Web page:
Severe cases of sweaty feet may be treated with a surgical procedure called a sympathectomy, which interrupts the nerve signals that tell the body to sweat excessively.

Prevention

Good foot hygiene can prevent foot odor and foot infections, two common side effects of sweaty feet.

Sweating is our body’s natural way of cooling itself down. Sweaty feet, or hyperhidrosis, is a common condition that causes excessive sweating on the soles of the feet.

The condition also affects the palms of the hands and the underarms, but in this article we will focus only on the feet.

Plantar hyperhidrosis is localized to the plantar side of the foot (the bottom). Sweaty feet can lead to or exacerbate problems such as athlete’s foot, plantar warts, or other skin conditions.

If the sweating is associated with another medical condition, it is known as secondary hyperhidrosis.

There are over 250,000 sweat glands in each foot. Each foot normally produces a half pint of moisture per day. It’s important to keep in mind that our feet are sweating all the time, and bacteria are naturally present on our skin.

For most people the sweat evaporates quickly, but for others the sweat is trapped within the glands, which allows bacteria to grow.

This can be a problem if a person has more than the normal amount of sweat glands in their feet and is prone to excessive sweating.

Sweaty Feet Symptoms

Excessive sweating on the soles of the feet is the most common symptom. Additional symptoms may include:

  • Smelly feet/foot odor
  • Increase in skin problems
  • Itchy feet
  • Toenail fungus
  • Athlete’s Foot
  • Clothes are frequently soaked with sweat
  • Clamminess

Sweaty Feet Causes

There are various reasons why our feet sweat. Although the condition is most commonly brought on by emotional stress or physical exercise, there are other causes.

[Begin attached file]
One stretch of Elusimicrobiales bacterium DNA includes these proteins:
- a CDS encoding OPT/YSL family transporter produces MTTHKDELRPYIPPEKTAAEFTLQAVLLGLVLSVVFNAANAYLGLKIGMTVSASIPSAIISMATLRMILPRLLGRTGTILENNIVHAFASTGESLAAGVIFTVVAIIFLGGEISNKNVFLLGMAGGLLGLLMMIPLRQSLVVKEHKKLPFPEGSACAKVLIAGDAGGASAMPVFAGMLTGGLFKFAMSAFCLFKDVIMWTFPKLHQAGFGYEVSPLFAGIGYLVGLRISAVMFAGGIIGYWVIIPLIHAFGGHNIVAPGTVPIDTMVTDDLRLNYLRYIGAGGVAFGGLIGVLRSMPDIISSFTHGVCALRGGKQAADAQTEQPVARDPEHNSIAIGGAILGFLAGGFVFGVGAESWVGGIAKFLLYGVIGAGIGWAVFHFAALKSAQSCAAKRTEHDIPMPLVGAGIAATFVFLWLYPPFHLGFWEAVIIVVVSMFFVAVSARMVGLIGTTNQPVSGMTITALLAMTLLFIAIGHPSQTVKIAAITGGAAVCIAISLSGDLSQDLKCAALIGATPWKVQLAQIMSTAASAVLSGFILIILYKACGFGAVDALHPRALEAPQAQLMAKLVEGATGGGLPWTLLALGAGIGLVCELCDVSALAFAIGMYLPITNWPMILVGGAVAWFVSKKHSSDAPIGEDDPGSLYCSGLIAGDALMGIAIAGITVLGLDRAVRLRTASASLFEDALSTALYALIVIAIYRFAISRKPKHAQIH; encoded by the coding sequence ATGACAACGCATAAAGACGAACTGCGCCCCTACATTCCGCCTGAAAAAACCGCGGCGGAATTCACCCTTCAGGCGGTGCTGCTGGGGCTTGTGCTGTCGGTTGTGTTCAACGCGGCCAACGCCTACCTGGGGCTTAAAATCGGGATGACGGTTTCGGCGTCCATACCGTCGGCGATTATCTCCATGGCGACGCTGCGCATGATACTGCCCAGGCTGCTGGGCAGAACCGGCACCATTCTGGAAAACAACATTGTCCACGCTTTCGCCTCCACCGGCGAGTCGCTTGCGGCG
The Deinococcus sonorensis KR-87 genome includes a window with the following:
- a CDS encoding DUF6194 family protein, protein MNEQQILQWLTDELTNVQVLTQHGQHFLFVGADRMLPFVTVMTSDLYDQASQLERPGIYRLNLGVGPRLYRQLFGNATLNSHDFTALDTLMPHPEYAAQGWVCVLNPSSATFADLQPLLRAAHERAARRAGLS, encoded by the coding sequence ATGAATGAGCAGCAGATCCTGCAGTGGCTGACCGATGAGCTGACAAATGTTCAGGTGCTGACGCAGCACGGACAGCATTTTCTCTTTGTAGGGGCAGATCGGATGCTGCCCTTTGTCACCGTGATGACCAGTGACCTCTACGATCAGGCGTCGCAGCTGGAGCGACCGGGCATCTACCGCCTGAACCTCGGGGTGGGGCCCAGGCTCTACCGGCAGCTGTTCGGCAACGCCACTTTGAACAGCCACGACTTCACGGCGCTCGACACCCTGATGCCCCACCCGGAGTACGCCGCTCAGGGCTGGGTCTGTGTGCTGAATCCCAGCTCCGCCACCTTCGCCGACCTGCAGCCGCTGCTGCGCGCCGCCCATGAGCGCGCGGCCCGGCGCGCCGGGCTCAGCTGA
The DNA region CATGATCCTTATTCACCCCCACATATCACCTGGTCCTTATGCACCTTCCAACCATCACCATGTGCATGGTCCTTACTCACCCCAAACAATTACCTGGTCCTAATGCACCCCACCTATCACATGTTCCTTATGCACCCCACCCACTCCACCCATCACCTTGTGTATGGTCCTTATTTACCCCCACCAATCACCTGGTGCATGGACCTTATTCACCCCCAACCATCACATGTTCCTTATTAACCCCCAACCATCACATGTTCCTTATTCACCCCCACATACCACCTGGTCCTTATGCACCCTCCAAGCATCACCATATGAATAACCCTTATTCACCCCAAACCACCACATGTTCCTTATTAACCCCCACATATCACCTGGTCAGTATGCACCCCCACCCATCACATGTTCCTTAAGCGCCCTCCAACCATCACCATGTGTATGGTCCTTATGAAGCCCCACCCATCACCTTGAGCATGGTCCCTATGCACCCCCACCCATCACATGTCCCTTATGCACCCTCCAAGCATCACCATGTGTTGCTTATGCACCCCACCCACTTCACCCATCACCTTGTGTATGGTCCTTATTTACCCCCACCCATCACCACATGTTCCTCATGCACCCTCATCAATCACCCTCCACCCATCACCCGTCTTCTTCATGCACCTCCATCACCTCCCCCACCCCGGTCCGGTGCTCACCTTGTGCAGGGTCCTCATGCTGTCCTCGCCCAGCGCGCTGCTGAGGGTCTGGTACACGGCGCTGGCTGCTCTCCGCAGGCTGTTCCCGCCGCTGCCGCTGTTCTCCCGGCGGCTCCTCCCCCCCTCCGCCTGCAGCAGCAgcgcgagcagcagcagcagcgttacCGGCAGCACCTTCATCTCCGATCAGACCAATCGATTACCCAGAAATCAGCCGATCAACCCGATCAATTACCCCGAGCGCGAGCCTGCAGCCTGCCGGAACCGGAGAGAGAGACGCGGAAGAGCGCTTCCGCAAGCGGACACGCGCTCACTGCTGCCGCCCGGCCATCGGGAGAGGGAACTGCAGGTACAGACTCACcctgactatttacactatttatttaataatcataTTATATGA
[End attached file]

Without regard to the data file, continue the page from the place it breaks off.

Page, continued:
Heredity is said to play a role, as individuals with sweaty feet commonly share their affliction with their families.

Your toxicity levels can also cause your feet to sweat. Toxins originate from foods we eat that are high in saturated fats. Alcohol is also a toxin.

If you do not exercise often, these toxins can build up and cause your feet and other parts of your body to sweat.

Your feet may also be sweating due to the type of footwear you use. Certain footwear—such as nylon and cotton socks, or shoes made of plastic or some type of synthetic fabric lining—prevent sweat from evaporating.

Nylon and 100% cotton socks can act like a sponge and lock moisture in. This keeps your feet wet at all times and leads to additional problems like tinea pedis (athlete’s foot) and toenail fungus.

Some experts also believe this condition may have something to do with the sympathetic nervous system, but it is still unknown whether this is due to over-activity of the system or the sweat glands themselves.

When to See Your Doctor

You do not need to see your doctor if you have sweaty feet unless the sweating interferes with your daily activities, or if you suddenly find yourself sweating a lot more than usual and over-the-counter treatments have not helped.

Sweaty Feet Treatment

Your podiatrist will be able to help you decide which treatment options are best for you. Most cases require a change in footwear and socks, and your doctor may also recommend the use of foot powders or a change in your hygiene habits.

For more severe cases, topical medications such as Drysol (a prescription strength antiperspirant) are used.

Occasionally, other methods such as botox are used. Botox stops the signals that are sent from your nerves to your sweat glands, resulting in dry feet.

These are just some examples of how you can treat your sweaty feet. Your doctor will recommend the best way to treat your particular case.

Tips to Prevent Sweaty Feet

If you don’t want to have sweaty feet, there are several things you can do to prevent the problem, including:

  • Wear shoes that allow your feet to breathe, and avoid shoes made of rubber.
  • Dry your feet thoroughly after bathing or otherwise getting them wet. Use a hairdryer to ensure that they are dry, apply and antiperspirant to the bottom of your feet.
  • Wear synthetic socks instead of nylon, or 100% cotton.
  • Use anti-fungal foot spray or foot powders.
  • Wash your feet daily.
  • Wash your shoes regularly.
  • Change your socks at least once times per day.
  • Rotate your shoes and allow them to dry out between uses.

Finally, if you are suffering from sweaty feet, talk to your podiatrist about the problem. Feet that sweat excessively and are not treated properly can lead to additional problems like itchiness, redness, odors, and burning sensations.

These are symptoms of athlete’s foot, but they may also be symptoms of the first stage in the cycle for nail fungus.

Source & More Info: apma.org and footvitals